Professor Cairney, Julie
Emeritus Professor Steven, Grant
Professor Armfield, Steve
Dr Lozzi, Andrei
Dr Manchester, Ian
Abouzar Moshfegh - firstname.lastname@example.org
La Fontaine, Alexandre - email@example.com
McCarroll, Ingrid - firstname.lastname@example.org
Hamed Kalhori, Hand Tools Demonstrator, email@example.com
Matthew Anderson, Hand Tools and Fibreglassing Demonstrator, firstname.lastname@example.org
Andrew Gong, Hand Tools and Fibreglassing Demonstrator, email@example.com
Joe Nguyen, Soldering Demonstrator, firstname.lastname@example.org
Daniel Bartos Machining Demonstrator email@example.com
Medhi Eizadjou, Machining Demonstrator, firstname.lastname@example.org
Derrick Ho, Machining Demonstrator, email@example.com
Seyed Aliakbar Mirmohammadi, Machining Demonstrator, firstname.lastname@example.org
|T&L Activities:||Lectures: one hour each week.
Tutorial: 2 x one hour tutorials each week. To re-enforce lectures, plus exercises relevant to quiz/exam.
Workshop: Workshop Sessions as described on your timetable (3 hours per week for 5 weeks)
Independent Study: 6 hours per week.
Attributes listed here represent the key course goals (see Course Map tab) designated for this unit. The list below describes how these attributes are developed through practice in the unit. See Learning Outcomes and Assessment tabs for details of how these attributes are assessed.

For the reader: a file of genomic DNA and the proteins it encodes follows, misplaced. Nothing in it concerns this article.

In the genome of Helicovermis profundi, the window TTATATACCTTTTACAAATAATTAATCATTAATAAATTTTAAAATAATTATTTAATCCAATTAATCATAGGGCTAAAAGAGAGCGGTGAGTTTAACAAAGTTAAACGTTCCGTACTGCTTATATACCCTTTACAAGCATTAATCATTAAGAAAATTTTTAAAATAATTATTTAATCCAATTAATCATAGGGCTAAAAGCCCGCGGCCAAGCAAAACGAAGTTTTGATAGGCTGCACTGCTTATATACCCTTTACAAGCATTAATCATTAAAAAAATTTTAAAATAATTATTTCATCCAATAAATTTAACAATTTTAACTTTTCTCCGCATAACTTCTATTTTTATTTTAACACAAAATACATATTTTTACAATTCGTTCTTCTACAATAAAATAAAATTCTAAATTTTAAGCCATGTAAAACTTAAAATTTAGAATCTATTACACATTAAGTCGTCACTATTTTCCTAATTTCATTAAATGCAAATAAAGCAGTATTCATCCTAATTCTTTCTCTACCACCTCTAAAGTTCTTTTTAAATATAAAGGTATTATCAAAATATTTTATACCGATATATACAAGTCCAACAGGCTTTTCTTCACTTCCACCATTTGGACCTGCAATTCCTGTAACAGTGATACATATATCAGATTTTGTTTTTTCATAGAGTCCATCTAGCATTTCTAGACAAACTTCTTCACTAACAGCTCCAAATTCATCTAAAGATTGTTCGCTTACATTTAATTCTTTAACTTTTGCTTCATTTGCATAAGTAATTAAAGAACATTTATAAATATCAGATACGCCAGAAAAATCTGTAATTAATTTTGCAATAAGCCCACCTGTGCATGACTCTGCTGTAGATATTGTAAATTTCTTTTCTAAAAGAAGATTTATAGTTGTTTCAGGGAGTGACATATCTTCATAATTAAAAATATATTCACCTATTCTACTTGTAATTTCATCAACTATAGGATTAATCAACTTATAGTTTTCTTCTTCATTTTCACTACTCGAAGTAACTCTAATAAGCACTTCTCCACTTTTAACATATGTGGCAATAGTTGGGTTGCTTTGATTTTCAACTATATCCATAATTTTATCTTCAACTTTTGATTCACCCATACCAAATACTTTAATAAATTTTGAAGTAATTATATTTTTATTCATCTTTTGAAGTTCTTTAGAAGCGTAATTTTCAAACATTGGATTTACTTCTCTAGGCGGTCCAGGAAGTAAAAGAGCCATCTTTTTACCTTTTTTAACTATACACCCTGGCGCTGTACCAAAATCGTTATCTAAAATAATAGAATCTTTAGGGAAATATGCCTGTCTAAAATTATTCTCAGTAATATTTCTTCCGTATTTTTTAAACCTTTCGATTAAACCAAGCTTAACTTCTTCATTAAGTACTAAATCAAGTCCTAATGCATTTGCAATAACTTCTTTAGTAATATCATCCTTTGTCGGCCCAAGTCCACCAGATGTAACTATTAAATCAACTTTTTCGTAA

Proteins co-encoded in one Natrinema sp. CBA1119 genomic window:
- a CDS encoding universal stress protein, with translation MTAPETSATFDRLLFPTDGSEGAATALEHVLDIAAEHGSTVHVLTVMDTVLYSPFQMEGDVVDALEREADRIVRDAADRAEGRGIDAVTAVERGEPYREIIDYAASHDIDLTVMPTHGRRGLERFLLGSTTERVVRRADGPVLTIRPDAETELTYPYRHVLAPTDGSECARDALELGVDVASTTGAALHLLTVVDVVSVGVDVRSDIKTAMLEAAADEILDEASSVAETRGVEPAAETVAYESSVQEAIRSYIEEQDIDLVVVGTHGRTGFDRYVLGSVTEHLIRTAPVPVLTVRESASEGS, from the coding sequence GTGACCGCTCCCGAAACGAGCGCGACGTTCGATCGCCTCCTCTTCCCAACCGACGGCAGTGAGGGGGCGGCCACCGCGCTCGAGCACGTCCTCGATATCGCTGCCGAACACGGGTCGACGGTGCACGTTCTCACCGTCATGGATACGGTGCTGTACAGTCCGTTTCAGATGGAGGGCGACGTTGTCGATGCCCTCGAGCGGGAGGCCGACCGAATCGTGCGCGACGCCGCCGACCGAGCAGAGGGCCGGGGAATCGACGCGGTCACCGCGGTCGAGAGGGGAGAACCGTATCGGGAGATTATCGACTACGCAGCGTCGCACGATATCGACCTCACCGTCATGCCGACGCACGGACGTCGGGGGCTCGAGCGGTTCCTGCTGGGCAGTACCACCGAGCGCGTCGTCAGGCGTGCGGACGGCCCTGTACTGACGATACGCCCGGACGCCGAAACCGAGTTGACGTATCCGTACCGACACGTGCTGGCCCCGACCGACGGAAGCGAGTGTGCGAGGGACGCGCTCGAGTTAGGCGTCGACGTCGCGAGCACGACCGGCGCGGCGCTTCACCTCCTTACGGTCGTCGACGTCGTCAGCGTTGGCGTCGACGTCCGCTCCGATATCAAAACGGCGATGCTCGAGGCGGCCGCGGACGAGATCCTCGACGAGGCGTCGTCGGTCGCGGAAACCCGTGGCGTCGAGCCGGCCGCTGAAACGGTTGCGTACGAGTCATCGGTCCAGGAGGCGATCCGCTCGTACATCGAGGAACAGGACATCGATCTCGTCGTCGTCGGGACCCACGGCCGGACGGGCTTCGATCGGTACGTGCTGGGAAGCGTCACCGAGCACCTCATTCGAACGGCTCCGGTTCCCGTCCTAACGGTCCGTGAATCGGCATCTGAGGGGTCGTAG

|Attribute Development Method||Attribute Developed|
|Introduction to some analysis techniques and problem solving methods in statics, thermodynamics, and dynamics.||Design (Level 2)|
|Introduction to the role of mechanical engineers. Introduction to the processes and equipment used in mechanical engineering.||Engineering/IT Specialisation (Level 3)|
|Appreciate the various forms of information by researching text books, articles etc to be able to fully understand and solve assignment problems.||Information Seeking (Level 1)|